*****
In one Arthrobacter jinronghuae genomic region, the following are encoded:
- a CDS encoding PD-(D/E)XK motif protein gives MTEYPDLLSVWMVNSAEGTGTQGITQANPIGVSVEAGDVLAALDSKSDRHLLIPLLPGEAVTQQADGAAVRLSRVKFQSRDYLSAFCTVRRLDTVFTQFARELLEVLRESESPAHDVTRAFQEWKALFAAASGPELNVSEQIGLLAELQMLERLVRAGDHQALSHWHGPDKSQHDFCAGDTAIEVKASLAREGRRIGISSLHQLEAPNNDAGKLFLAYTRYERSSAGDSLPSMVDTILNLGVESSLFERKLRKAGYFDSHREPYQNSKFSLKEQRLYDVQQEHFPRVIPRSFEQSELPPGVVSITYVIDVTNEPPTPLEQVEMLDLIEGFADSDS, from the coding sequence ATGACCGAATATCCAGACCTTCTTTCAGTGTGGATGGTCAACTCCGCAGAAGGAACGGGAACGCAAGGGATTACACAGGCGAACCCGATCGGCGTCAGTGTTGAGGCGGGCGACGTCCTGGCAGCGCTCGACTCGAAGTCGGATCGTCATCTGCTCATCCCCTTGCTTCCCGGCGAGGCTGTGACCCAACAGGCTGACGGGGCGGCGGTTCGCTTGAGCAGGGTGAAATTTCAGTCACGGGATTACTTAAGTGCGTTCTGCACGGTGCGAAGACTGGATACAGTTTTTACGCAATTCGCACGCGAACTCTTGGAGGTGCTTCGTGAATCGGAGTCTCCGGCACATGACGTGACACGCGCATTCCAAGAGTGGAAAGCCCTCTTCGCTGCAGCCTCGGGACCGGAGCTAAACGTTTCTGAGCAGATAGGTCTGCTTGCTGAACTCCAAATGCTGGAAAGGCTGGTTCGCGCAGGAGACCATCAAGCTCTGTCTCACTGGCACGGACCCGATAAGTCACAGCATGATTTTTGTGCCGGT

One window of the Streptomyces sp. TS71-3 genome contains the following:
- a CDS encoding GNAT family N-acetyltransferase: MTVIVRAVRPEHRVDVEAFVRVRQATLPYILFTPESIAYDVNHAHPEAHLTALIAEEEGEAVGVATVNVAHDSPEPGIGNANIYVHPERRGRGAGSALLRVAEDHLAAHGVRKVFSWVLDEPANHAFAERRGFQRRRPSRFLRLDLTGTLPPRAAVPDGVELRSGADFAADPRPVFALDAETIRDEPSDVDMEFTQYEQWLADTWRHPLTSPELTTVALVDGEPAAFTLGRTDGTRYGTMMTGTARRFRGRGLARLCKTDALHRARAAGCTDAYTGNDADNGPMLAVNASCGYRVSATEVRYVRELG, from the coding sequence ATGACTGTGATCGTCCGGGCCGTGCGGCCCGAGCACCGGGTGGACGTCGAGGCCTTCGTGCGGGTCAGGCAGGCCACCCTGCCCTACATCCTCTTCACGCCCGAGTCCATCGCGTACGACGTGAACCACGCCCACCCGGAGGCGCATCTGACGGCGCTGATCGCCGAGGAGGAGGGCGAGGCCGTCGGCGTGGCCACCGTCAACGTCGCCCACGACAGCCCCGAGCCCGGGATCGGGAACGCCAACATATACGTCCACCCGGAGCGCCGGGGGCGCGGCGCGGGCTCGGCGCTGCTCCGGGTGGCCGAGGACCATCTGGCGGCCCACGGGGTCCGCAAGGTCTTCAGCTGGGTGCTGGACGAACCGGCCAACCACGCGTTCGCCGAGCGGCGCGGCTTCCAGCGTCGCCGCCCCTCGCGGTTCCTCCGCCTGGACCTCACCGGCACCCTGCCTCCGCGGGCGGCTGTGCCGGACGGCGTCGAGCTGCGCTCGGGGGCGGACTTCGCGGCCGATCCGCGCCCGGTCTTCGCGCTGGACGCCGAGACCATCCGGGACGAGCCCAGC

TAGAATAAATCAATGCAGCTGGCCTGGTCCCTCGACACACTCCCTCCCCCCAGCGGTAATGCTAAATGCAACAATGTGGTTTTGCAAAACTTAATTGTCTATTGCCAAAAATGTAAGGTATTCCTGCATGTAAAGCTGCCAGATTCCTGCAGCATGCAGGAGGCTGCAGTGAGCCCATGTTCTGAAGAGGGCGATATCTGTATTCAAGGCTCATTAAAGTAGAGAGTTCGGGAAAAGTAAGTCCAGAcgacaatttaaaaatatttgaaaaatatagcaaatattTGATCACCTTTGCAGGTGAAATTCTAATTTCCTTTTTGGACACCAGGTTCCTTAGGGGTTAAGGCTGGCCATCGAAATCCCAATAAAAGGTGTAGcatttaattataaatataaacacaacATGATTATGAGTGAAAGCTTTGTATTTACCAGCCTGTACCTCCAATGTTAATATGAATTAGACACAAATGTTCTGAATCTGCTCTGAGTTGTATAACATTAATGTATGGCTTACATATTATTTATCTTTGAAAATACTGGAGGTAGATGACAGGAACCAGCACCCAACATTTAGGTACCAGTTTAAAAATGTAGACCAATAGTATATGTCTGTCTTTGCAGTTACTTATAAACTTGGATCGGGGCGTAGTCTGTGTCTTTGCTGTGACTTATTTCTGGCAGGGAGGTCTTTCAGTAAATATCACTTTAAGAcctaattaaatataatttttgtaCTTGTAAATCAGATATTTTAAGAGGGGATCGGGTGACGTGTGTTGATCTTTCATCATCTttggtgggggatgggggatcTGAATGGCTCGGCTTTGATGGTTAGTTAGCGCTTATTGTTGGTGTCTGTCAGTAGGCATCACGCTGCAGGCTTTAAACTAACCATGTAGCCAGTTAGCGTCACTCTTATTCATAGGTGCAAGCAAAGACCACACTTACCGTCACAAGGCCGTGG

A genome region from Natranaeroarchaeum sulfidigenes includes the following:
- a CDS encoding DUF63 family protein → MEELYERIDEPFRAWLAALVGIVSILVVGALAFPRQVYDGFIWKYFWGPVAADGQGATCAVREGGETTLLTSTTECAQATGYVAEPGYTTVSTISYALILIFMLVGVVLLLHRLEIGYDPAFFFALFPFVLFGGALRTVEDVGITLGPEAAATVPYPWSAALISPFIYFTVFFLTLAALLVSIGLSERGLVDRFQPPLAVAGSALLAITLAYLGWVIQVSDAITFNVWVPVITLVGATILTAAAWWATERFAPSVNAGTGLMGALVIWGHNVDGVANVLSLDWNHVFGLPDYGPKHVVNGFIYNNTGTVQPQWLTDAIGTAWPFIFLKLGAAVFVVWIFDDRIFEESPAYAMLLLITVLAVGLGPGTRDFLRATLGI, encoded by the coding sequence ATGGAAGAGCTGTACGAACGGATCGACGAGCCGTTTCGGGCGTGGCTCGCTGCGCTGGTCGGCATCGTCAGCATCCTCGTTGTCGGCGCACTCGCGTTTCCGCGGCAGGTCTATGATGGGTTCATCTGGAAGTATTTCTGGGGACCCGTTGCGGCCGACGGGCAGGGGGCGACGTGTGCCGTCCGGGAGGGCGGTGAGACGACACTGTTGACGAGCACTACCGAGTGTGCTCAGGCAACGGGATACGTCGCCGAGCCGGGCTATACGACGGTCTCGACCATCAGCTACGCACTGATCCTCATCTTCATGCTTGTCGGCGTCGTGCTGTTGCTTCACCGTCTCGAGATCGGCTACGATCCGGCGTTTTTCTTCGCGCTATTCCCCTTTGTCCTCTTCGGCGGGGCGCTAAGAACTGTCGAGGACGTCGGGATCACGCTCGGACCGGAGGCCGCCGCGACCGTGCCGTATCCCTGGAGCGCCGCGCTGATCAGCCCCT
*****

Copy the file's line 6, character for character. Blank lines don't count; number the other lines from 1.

A genome region from Natranaeroarchaeum sulfidigenes includes the following: